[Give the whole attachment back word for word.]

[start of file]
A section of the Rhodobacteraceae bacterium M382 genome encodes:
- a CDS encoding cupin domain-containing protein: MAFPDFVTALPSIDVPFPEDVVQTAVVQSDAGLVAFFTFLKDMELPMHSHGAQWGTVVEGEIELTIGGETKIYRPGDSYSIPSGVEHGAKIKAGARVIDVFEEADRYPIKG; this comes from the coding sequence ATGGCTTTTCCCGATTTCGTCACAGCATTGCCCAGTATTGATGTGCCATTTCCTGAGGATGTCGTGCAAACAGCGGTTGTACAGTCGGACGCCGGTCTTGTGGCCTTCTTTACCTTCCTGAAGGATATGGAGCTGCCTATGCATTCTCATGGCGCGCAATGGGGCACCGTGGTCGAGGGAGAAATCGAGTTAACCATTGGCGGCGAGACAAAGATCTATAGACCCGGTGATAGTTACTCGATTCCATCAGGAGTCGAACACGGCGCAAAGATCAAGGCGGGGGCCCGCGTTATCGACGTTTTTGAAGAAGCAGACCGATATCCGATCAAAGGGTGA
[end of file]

A section of the Rhodobacteraceae bacterium M382 genome encodes:
- a CDS encoding cupin domain-containing protein: MAFPDFVTALPSIDVPFPEDVVQTAVVQSDAGLVAFFTFLKDMELPMHSHGAQWGTVVEGEIELTIGGETKIYRPGDSYSIPSGVEHGAKIKAGARVIDVFEEADRYPIKG; this comes from the coding sequence ATGGCTTTTCCCGATTTCGTCACAGCATTGCCCAGTATTGATGTGCCATTTCCTGAGGATGTCGTGCAAACAGCGGTTGTACAGTCGGACGCCGGTCTTGTGGCCTTCTTTACCTTCCTGAAGGATATGGAGCTGCCTATGCATTCTCATGGCGCGCAATGGGGCACCGTGGTCGAGGGAGAAATCGAGTTAACCATTGGCGGCGAGACAAAGATCTATAGACCCGGTGATAGTTACTCGATTCCATCAGGAGTCGAACACGGCGCAAAGATCAAGGCGGGGGCCCGCGTTATCGACGTTTTTGAAGAAGCAGACCGATATCCGATCAAAGGGTGA